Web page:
The Cardinals have had many problems this season, ranging from bullpen issues to the plethora of injuries. One of the biggest holes is at second base.
Coming into the season, this was a known issue, but the team decided to have a competition between former first round pick Tyler Greene and utility man Dan Descalso. Neither player appeased most of the fans (granted, there was the contingent, me included, that believed that Greene could handle an everyday role with the team if given a fair shot).
We are now 2 months into the season and neither player has won that competition. Both players see time at the position, along with Skip Schumaker when healthy.
It begs the questions: Which player is doing better?
We’ll start with Greene, who has more plate appearances. His current slash line is .217/.284/.395; he’s hit 4 homers and has stolen 7 bases in 8 chances. He’s a natural shortstop, so he can handle the position defensively. There is make up questions, as he tends to have mental breakdowns when things aren’t going right. He’s got the best natural speed on the team, which he doesn’t get a chance to flash often. He’s also the type of player who plays better when he’s in the line up everyday.
Descalso has a slash line of .230/.319/.377; he’s hit 3 homers and is 2 out of 3 in stolen bases. He’s a natural second baseman, so he knows the position very well; he’s also proven he can handle third and play short in a pinch. His biggest question mark is his bat. Descalso doesn’t run as well as Greene does, and he never profiled as a prospect like Greene did.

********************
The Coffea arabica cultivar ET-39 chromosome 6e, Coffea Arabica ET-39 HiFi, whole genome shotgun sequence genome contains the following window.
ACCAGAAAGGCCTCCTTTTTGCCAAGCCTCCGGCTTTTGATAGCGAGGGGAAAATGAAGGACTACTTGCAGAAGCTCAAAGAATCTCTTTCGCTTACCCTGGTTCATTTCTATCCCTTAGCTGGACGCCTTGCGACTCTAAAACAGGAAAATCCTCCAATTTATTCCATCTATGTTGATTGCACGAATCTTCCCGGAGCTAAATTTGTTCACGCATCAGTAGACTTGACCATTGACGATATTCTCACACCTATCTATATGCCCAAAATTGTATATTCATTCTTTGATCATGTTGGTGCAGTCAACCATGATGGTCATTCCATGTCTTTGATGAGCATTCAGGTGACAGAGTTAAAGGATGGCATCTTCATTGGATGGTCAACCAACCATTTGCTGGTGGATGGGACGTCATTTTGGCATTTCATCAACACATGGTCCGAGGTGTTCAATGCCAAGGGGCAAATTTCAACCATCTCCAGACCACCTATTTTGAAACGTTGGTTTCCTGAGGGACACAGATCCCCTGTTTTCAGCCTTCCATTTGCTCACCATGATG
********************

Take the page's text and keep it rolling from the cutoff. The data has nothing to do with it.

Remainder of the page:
Neither has set themself from the other. Looking at some Sabremetrics, you get the same results.
Greene has a batting average on balls in play (BABIP) of .286, which is in line with his career numbers; granted, his career numbers are in part-time play. His isolated power (ISO – measure of raw power) is .178; per Fan Graphs, that puts him at the high-end of average power (above average is .180). Fan Graphs also has Greene’s WAR at 0.2 and he’s worth $1MM.
Descalso’s BABIP is higher at .301; that’s .017 points lower than his career BABIP. His ISO is not as good though, as he’s only at .148, or average power. Descalso also has a small lead in WAR at 0.6 and is worth $2.5MM.
Really, neither is all that inspiring.
The best internal option for the Cardinals could be Allen Craig, if the pitchers don’t mind sub-par defense. Craig is killing the ball this season and Mike Matheny is having trouble getting him in the line up. Craig has played second in the past and could be a Dan Uggla like player at the position – all bat and no defense. With a ground ball pitching staff, that could hurt the team as much as the lack of bat from the position.
The other option would be to trade for a second baseman. Aaron Hill could be available if the Diamondbacks continue to struggle; he wouldn’t be too expensive to get in a deal. The Rockies could be moving Marco Scutaro, but I don’t think he’d be much of an upgrade; he’s not hitting in Colorado, so the move to Busch III wouldn’t help him. Kelly Johnson would be a good target, but he’ll cost more than Hill or Scutaro.